End Times News Update
Sign: Ten Kings
Scripture: Rev 17:12-14
News Source: The Economic Times
Overshadowed by G20, G8 likely to preserve a role
23 Jun 2010, 1321 hrs IST,REUTERS

The Group of Eight is losing relevance as faster-growing rivals like
China and Brazil play a larger role managing the global economy, but
it will still endure as a key forum for traditional industrial powers.

Meeting in Huntsville, Canada on June 24-25, the G8 might look like a
warm-up act for the main event in Toronto, where the G20 gathers for
the weekend, but that’s not how the host sees it.

“As Prime Minister I go to a lot of summits. The G8 discussions are
probably some of the best, most useful, informative talks that I’m
involved in any single year,” Canadian leader Stephen Harper said in
an interview.

The G20 supplanted the G8 as the group that manages the world economy
during the global credit crisis, when the then US President George W
Bush summoned its leaders to Washington to forge a common response
that helped to calm financial markets.

But the G8 still provides a place where its members can, in theory at
least, thrash out their differences in advance and muster around a
common front at the G20.

“I think the G8 will continue to meet. I doubt they will have much
significance in the future but it will primarily be a caucus of the
rich countries en route to the G20,” said Fred Bergsten, director of
the Peterson Institute for International Economics, a Washington-based
think tank.

The rise of China to become the world’s third-biggest economy and the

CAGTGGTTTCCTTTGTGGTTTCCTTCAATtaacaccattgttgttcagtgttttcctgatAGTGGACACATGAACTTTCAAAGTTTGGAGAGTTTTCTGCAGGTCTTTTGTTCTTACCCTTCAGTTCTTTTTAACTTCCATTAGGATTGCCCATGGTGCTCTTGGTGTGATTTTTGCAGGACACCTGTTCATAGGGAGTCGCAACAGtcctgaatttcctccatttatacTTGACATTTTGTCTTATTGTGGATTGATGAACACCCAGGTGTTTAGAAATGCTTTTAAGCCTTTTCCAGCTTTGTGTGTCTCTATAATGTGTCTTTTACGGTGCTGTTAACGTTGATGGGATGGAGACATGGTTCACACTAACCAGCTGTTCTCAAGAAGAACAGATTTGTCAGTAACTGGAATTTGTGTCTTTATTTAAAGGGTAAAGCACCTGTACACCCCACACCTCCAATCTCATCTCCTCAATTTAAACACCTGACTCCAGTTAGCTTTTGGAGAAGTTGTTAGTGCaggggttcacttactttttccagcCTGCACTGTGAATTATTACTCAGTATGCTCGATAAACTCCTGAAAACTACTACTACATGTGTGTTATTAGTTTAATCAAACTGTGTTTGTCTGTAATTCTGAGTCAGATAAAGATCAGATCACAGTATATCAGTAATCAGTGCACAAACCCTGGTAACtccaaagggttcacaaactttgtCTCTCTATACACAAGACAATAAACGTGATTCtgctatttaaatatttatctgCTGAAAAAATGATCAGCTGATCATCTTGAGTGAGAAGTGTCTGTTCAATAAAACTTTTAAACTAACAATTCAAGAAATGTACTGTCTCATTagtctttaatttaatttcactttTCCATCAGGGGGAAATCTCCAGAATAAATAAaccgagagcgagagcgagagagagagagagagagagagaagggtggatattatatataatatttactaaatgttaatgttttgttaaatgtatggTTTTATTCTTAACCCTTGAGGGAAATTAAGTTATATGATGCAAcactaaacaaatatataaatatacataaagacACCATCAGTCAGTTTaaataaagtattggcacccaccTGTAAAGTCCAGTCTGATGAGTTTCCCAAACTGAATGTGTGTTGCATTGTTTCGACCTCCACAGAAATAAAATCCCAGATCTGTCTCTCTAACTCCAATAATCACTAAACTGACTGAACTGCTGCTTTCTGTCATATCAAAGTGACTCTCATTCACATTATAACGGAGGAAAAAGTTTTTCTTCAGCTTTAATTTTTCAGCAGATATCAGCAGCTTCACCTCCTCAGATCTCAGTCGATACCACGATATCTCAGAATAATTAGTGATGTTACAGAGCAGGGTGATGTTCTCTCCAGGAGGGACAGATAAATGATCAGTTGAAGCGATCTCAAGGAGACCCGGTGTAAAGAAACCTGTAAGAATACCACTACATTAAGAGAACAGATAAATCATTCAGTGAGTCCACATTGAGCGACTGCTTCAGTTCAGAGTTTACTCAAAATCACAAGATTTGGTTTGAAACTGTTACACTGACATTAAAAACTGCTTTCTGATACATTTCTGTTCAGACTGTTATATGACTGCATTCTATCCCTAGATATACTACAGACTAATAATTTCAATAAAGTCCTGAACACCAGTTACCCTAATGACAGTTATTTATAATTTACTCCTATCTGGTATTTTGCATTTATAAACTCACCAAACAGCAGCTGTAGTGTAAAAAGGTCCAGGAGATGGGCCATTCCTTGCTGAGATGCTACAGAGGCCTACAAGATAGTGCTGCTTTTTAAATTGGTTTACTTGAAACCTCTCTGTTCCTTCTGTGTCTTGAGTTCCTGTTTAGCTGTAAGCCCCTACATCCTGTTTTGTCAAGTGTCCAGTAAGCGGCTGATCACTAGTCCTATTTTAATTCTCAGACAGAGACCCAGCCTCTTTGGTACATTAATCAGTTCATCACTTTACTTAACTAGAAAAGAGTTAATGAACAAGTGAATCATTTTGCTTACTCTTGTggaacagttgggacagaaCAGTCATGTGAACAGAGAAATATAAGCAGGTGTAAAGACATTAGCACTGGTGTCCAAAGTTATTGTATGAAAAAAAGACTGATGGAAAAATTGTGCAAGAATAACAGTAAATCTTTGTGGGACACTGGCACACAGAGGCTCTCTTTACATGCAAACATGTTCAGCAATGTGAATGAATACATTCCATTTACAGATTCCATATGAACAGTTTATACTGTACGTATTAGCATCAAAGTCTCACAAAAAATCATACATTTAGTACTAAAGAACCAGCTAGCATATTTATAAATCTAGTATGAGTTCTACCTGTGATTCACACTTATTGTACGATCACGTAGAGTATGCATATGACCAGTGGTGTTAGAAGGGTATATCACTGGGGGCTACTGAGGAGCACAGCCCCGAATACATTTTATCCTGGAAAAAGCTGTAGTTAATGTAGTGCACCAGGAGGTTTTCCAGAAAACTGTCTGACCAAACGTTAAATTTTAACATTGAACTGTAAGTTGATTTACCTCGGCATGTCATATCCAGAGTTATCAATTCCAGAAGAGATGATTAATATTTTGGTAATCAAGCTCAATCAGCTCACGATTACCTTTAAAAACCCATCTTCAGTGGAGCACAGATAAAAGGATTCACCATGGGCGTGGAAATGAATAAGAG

fast growth of other developing heavyweights such as Brazil has meant
older powers can no longer sit on their own at the high table of
global policy-making.

Emerging economies served as a vital engine for the world economy
during the recession caused by the credit crisis and, in return,
earned them more clout at institutions such as the World Bank, as well
as the G20.

The G20 leaders summit was a necessary modernization. The G8 — which
groups the United States, Japan, Germany, France, Britain, Italy,
Canada and Russia — had no means to formally incorporate China,
India, Brazil and other successful emerging economies to discuss key
issues like currency misalignment.

Canada and other smaller economies in the G8 like Italy have most to
lose in the bigger group, as they are overshadowed by large emerging
economies in the G20.

Bush’s successor Barack Obama says he will continue to use the G20 as
the best place to tackle big economic challenges.

But that does not mean his administration has no use for either the G8
or the regular Group of Seven meetings of central bank chiefs and
finance ministers of all G8 countries except Russia.

Source: The Economic Times / Reuters